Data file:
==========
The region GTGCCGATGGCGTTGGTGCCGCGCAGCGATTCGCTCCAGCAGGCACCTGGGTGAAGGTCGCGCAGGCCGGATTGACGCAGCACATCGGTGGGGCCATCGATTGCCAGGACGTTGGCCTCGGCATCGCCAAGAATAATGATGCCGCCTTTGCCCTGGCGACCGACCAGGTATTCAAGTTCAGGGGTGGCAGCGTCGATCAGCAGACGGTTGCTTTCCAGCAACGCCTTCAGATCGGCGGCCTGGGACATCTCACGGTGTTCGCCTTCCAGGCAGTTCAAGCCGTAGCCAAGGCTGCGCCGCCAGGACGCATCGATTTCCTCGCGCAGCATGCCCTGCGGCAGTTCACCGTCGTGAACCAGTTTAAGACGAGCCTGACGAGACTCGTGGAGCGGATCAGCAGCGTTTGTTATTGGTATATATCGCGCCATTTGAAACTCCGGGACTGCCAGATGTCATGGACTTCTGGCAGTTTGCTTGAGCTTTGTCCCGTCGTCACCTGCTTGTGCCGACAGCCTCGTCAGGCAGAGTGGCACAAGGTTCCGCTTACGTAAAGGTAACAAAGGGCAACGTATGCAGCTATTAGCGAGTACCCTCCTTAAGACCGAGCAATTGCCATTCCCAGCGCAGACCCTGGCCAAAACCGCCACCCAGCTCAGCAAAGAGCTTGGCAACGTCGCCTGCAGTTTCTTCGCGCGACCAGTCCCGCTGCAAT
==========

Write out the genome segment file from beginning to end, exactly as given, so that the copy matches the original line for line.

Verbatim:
The region GTGCCGATGGCGTTGGTGCCGCGCAGCGATTCGCTCCAGCAGGCACCTGGGTGAAGGTCGCGCAGGCCGGATTGACGCAGCACATCGGTGGGGCCATCGATTGCCAGGACGTTGGCCTCGGCATCGCCAAGAATAATGATGCCGCCTTTGCCCTGGCGACCGACCAGGTATTCAAGTTCAGGGGTGGCAGCGTCGATCAGCAGACGGTTGCTTTCCAGCAACGCCTTCAGATCGGCGGCCTGGGACATCTCACGGTGTTCGCCTTCCAGGCAGTTCAAGCCGTAGCCAAGGCTGCGCCGCCAGGACGCATCGATTTCCTCGCGCAGCATGCCCTGCGGCAGTTCACCGTCGTGAACCAGTTTAAGACGAGCCTGACGAGACTCGTGGAGCGGATCAGCAGCGTTTGTTATTGGTATATATCGCGCCATTTGAAACTCCGGGACTGCCAGATGTCATGGACTTCTGGCAGTTTGCTTGAGCTTTGTCCCGTCGTCACCTGCTTGTGCCGACAGCCTCGTCAGGCAGAGTGGCACAAGGTTCCGCTTACGTAAAGGTAACAAAGGGCAACGTATGCAGCTATTAGCGAGTACCCTCCTTAAGACCGAGCAATTGCCATTCCCAGCGCAGACCCTGGCCAAAACCGCCACCCAGCTCAGCAAAGAGCTTGGCAACGTCGCCTGCAGTTTCTTCGCGCGACCAGTCCCGCTGCAAT